Topic: Aid

How to decode a UN Report on Global Finance (and find an important disagreement with the World Bank on private v public)

A giant coalition of UN-affiliated aid organizations (3 pages of logos!) recently published Financing for Development: Progress and Prospects 2018. These big tent reports are a nightmare to write, and not much easier to read. Anything contentious is fought over by the participants, and the result tends to be pretty bland. I’m not sure how […]

Read More »

Value for money in UK aid: the good, the bad and the ugly

Cathy Shutt (left, on vintage phone) and Craig Valters unsugar a recent pill on DFID’s approach to Value for Money All aid programmes should be good ‘Value for Money’ – hard to argue with that, right? 8 years ago, DFID put this principle at the heart of its work. Here we reflect on a recent report […]

Read More »

Insurance hits peak hype in the aid & development biz – but what do we really know?

Guest post from Debbie Hillier, Oxfam’s Senior Humanitarian Policy Adviser There is a lot of enthusiasm for insurance right now in a range of different sectors humanitarians are particularly excited, hoping this is a quick win to fill the aching chasm in humanitarian aid climate change experts hope it will be an easy fix for […]

Read More »

If you want to persuade decision makers to use evidence, does capacity building help?

This guest post comes from Isabel Vogel (independent consultant, left) and Mel Punton (Itad) Billions of pounds of development assistance is being channelled into research and science, with the assumption that this will help tackle global problems. But in many countries, decision makers don’t turn to evidence as their first port of call when developing […]

Read More »

The Economist comes out in support of Universal Health Care – here are the best bits

This week’s Economist magazine leads on the case for Universal Health Care, worldwide. That’s a big deal – the Economist is very influential, can’t possibly be accused of being a leftie spendthrift, and the case it makes is powerful. A couple of non Economist readers asked me for a crib sheet of the 10 page […]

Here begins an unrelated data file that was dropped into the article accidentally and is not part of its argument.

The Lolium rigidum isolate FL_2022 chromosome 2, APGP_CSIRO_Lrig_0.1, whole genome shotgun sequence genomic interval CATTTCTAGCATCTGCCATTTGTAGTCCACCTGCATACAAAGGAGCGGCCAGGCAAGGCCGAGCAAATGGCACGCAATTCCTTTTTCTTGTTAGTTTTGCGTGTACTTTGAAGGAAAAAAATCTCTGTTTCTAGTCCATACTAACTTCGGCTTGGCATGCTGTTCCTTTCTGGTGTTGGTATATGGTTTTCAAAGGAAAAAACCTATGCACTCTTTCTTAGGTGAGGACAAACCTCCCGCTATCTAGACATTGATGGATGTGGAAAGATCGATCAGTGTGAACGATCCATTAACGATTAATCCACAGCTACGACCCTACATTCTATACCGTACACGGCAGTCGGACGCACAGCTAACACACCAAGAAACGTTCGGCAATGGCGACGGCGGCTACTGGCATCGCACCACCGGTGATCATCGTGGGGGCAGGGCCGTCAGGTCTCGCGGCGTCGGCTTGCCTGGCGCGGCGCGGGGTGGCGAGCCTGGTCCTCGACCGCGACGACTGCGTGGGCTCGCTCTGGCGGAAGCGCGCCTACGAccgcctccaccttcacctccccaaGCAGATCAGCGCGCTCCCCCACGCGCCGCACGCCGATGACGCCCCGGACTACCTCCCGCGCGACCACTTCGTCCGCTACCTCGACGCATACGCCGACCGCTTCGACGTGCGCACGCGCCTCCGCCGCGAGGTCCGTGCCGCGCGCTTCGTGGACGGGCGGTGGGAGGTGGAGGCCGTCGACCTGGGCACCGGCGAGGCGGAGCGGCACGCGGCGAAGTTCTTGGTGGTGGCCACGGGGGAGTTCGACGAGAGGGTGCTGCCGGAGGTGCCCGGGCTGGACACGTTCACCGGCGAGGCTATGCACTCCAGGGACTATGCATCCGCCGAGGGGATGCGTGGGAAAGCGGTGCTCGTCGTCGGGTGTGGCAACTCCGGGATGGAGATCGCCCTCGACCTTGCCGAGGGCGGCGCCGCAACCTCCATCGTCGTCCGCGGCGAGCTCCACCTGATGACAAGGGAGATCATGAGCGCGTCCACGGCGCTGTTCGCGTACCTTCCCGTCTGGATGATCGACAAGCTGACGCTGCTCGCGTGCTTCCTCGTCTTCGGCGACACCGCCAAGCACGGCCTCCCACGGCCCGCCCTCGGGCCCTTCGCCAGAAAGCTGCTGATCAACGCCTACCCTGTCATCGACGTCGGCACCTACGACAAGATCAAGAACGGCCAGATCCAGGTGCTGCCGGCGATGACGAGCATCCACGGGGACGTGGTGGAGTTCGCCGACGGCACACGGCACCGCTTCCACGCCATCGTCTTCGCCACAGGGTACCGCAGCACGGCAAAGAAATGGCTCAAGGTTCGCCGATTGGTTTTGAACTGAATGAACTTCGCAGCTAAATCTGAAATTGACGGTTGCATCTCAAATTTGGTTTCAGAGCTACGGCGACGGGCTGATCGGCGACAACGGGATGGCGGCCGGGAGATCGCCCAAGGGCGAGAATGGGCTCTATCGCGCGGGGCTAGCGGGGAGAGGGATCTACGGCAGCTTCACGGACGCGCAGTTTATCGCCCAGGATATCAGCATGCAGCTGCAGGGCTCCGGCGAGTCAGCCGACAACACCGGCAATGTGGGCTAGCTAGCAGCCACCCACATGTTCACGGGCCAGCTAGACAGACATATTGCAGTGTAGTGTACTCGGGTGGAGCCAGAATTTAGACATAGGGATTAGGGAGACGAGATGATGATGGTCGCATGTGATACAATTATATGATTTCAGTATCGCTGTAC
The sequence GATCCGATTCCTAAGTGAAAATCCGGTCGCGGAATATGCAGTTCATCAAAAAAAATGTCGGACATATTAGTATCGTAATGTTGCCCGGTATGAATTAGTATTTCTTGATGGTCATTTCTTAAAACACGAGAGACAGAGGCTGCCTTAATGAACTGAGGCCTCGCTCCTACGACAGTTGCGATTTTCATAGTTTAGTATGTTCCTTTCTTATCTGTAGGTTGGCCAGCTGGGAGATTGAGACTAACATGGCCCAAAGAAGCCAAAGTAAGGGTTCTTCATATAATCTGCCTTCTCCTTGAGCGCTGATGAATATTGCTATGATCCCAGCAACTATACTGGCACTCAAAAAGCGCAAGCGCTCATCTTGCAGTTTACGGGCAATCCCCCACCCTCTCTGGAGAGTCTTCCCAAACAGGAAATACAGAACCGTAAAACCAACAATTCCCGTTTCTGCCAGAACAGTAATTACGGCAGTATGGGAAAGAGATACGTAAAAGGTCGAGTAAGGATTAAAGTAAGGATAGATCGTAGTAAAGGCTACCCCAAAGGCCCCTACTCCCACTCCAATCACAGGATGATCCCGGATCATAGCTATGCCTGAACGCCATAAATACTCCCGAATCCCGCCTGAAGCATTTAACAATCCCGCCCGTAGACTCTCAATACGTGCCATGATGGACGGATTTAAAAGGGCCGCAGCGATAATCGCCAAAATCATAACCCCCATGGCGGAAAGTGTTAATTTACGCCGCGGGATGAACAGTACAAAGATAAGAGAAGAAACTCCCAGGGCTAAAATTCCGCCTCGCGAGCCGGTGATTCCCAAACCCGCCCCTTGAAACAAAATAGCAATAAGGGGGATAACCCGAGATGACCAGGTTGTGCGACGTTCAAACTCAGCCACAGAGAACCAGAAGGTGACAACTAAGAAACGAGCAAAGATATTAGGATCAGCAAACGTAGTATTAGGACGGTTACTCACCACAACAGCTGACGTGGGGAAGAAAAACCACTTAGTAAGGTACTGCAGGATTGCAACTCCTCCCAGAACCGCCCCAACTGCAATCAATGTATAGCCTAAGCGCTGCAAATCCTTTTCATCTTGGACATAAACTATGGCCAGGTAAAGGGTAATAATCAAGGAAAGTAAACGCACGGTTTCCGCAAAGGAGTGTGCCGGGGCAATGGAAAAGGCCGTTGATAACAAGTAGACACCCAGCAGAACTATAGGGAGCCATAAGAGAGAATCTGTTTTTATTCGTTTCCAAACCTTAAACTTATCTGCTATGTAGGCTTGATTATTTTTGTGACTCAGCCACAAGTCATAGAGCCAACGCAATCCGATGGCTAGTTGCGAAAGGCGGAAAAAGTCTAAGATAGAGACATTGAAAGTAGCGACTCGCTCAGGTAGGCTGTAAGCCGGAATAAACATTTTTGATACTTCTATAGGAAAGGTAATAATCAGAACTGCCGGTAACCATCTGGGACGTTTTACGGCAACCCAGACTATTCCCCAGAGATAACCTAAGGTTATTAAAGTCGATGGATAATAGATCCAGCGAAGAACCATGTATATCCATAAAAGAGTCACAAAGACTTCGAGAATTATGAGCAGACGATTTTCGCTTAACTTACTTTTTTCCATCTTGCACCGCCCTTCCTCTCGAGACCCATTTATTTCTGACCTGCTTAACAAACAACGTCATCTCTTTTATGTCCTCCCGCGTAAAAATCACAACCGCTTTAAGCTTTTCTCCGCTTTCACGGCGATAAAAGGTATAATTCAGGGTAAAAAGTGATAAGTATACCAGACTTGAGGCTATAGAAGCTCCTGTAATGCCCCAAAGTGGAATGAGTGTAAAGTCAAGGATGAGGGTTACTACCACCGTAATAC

Read More »

Book Review: Why We Lie About Aid by Pablo Yanguas

Guest post by Tom Kirk, of the LSE’s Centre for Public Authority in International Development Every so often you read something that brilliantly articulates an idea or issue you have been struggling with for a while, but could not properly capture. Why We Lie About Aid is one of those books. Full of pithy quotes, […]

Read More »

Why donors ignore the evidence on what works, and transparency and accountability projects are a dead end. David Booth’s Non-Farewell Lecture.

ODI is always innovating, and earlier this week organized a non-farewell lecture for one of its big thinkers, David Booth. As far as I could work out, this was a celebration of them stopping paying him (aka ‘retirement’), while he continues to work for them for free as a visiting fellow. Interesting business model. Anyway, […]

Read More »

Book Review: Can Intervention Work? Rory Stewart and Gerald Knaus

We’ve had some great speakers at the LSE this year, but Rory Stewart was top of the pops, according to the students’ evaluations. He rocked up at LSE, despite having just been reshuffled to Minister for Prisons, spoke without notes, and blew everyone away. Alas, he insisted on it being off the record, so I […]

Read More »

Smart thinking from USAID on putting adaptive management into practice

I recommend USAID’s recent paper ‘What difference does CLA (Collaborate; Learn; Adapt) make to development: Key findings from a recent literature review’, which provides further evidence that USAID for all its problems with the Administration, continues to do some really interesting work. The 12 key findings are neatly summarized in this graphic: The paper’s only […]

Read More »

Adaptive Management in Myanmar – draft paper on Pyoe Pin for your comments

Ok, FP2P hivemind, I want your comments on a draft paper about an iconic Adaptive Management programme, Pyoe Pin in Myanmar. My co-author is Angela Christie. The paper is for the Action for Empowerment and Accountability Research Programme. Here’s the exec sum, and you can download the whole 20-page paper here.  This paper examines adaptive […]

Read More »

Africa’s First Panther Economy? Wakanda’s development dilemmas

Guest post by Dulce Pedroso (Manager, Health) and Taylor Brown (Director, Governance), Palladium Wakanda is in transition. This small, but prosperous East African nation has never been colonised. It has never received foreign aid, technical assistance, loans or outside advice. Yet Wakanda has thrived in its seclusion. It has managed its vast resource wealth wisely. […]

Read More »

Partnering Under the Influence: How to Fix the Global Fund’s Brewing Scandal with Heineken

This guest post is from Robert Marten (left, London School of Hygiene and Tropical Medicine) and Ben Hawkins (LSHTM and University of York) The new head of the Global Fund to Fight HIV, Tuberculosis and Malaria, Peter Sands recently argued that “the global health community needs to engage with the private sector more rather than less.” Yet even […]

Read More »